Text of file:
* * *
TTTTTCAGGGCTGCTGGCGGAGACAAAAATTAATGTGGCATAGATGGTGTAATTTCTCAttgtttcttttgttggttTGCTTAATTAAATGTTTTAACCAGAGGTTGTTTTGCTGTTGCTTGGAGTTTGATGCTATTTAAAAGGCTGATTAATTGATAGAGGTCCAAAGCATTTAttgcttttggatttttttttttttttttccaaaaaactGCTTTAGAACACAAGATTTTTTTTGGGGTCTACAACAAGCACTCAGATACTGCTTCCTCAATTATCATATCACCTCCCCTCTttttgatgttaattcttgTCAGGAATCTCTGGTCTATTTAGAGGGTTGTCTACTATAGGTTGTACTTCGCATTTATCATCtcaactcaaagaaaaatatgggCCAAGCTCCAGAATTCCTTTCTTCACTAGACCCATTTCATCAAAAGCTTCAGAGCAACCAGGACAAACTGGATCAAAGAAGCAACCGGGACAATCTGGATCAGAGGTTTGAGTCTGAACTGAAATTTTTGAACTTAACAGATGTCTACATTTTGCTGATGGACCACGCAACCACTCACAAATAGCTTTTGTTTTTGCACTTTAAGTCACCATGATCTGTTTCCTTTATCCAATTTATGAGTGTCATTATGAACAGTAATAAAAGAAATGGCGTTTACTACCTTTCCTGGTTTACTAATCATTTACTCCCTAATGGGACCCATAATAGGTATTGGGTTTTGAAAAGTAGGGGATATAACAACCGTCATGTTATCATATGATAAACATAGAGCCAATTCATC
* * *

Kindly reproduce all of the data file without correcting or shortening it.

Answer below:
TTTTTCAGGGCTGCTGGCGGAGACAAAAATTAATGTGGCATAGATGGTGTAATTTCTCAttgtttcttttgttggttTGCTTAATTAAATGTTTTAACCAGAGGTTGTTTTGCTGTTGCTTGGAGTTTGATGCTATTTAAAAGGCTGATTAATTGATAGAGGTCCAAAGCATTTAttgcttttggatttttttttttttttttccaaaaaactGCTTTAGAACACAAGATTTTTTTTGGGGTCTACAACAAGCACTCAGATACTGCTTCCTCAATTATCATATCACCTCCCCTCTttttgatgttaattcttgTCAGGAATCTCTGGTCTATTTAGAGGGTTGTCTACTATAGGTTGTACTTCGCATTTATCATCtcaactcaaagaaaaatatgggCCAAGCTCCAGAATTCCTTTCTTCACTAGACCCATTTCATCAAAAGCTTCAGAGCAACCAGGACAAACTGGATCAAAGAAGCAACCGGGACAATCTGGATCAGAGGTTTGAGTCTGAACTGAAATTTTTGAACTTAACAGATGTCTACATTTTGCTGATGGACCACGCAACCACTCACAAATAGCTTTTGTTTTTGCACTTTAAGTCACCATGATCTGTTTCCTTTATCCAATTTATGAGTGTCATTATGAACAGTAATAAAAGAAATGGCGTTTACTACCTTTCCTGGTTTACTAATCATTTACTCCCTAATGGGACCCATAATAGGTATTGGGTTTTGAAAAGTAGGGGATATAACAACCGTCATGTTATCATATGATAAACATAGAGCCAATTCATC